London, 21 Jul – Joint Comprehensive Program of Action nuclear weapons accord is lauded by some as a means to keep Iran from developing nuclear weapons, and to keep America and its allies safe for the next decade. It was signed two years ago, and has been the subject of controversy and disagreement since that time. American President Trump hates the deal, and said he would “rip it up” while in the campaign trail.
Another person who opposes the nuclear deal is Lee Zeldin, a Republican who has represented New York’s 1st congressional district in the United States House of Representatives since 2015. In his article for USA Today, he writes, “Under this ‘deal’, up to $150 billion in sanctions relief, as well as our leverage, was negotiated away without addressing Iran’s non-nuclear bad activities: overthrowing foreign governments, sponsoring terrorism, developing intercontinental ballistic missiles, unjustly imprisoning Americans, blowing up mock U.S. warships, pledging to wipe Israel (‘the little Satan’) off the map, and chanting Death to America (‘the great Satan’) on national holidays, just to name a few.”
He continues, “As far as Iran’s nuclear activities go, the Iranians can’t help themselves but to cheat. Even if they don’t cheat, on top of the billions of dollars in sanctions relief that can be at least partially used for Iran’s dangerous, threatening activities, it has a blueprint for how to obtain a nuclear weapon in just over a decade. It’s the best of both worlds, and Iran is the clear all-around winner.”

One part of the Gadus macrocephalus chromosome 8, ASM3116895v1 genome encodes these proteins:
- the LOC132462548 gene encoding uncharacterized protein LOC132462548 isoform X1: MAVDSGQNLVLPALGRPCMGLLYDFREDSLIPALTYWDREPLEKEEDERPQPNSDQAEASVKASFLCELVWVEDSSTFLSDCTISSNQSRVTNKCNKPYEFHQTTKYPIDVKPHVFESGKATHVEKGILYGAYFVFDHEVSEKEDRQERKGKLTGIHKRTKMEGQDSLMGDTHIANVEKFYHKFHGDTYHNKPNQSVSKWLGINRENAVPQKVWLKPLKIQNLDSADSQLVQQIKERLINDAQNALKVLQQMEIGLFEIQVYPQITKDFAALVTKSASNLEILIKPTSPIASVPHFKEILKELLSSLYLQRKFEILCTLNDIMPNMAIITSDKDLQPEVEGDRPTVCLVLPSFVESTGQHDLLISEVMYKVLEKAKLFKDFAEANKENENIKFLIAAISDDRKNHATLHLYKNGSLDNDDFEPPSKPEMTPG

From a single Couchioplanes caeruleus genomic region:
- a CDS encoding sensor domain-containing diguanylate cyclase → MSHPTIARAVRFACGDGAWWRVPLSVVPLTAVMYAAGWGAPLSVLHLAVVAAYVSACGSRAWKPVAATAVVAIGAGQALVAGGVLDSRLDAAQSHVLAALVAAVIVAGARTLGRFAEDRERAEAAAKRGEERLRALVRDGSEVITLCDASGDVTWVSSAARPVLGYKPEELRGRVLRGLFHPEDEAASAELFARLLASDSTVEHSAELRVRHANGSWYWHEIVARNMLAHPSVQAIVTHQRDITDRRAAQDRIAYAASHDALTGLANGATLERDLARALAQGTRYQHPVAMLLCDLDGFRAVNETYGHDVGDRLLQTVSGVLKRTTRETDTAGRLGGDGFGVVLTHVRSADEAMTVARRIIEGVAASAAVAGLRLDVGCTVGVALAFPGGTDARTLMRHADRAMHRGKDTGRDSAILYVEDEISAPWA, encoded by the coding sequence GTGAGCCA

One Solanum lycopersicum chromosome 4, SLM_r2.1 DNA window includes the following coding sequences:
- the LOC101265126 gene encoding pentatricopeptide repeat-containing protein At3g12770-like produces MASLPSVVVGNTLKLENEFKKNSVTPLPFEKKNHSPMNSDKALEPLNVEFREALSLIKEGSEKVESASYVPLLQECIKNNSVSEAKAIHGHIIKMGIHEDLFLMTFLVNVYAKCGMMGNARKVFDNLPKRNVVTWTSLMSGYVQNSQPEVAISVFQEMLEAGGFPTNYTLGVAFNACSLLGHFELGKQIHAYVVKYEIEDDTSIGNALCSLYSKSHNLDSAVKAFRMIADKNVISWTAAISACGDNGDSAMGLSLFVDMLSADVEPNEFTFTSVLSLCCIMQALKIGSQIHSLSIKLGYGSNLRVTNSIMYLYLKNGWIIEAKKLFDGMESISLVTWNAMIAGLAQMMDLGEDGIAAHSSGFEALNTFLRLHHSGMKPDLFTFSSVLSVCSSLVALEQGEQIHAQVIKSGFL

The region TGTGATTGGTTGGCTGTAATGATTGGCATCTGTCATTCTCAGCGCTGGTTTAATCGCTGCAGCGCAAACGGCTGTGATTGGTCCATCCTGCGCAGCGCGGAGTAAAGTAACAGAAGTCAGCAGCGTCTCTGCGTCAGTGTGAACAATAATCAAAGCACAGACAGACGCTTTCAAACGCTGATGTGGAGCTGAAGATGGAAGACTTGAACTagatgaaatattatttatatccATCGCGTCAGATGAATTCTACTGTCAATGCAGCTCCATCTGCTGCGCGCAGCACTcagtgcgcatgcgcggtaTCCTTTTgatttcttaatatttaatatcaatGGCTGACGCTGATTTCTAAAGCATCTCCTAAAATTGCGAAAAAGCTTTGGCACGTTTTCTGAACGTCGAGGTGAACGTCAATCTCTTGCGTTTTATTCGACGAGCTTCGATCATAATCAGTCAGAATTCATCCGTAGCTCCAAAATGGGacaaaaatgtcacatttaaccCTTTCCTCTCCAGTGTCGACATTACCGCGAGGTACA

The United States agreed not to have any American weapons inspector participate in compliance inspections. Throughout negotiations, Iran continuously said that no one will inspect their military sites, according to Zeldin, who adds, “…and the secret side deals between the IAEA and Iran outlining the verification regime are still a mystery to the United States and have not been read by our nation’s leadership, which included former secretary of State John Kerry.”
A better deal should have been struck, or no deal should have been made, Zeldin believes. He says that a better deal was, without question, absolutely achievable, as Iranian leadership was desperate for this deal. “But for some very odd reason,” writes Zeldin, “the United States continued to negotiate from weaker and weaker positions,” which allowed a bad deal to be made, that shouldn’t be allowed to continue.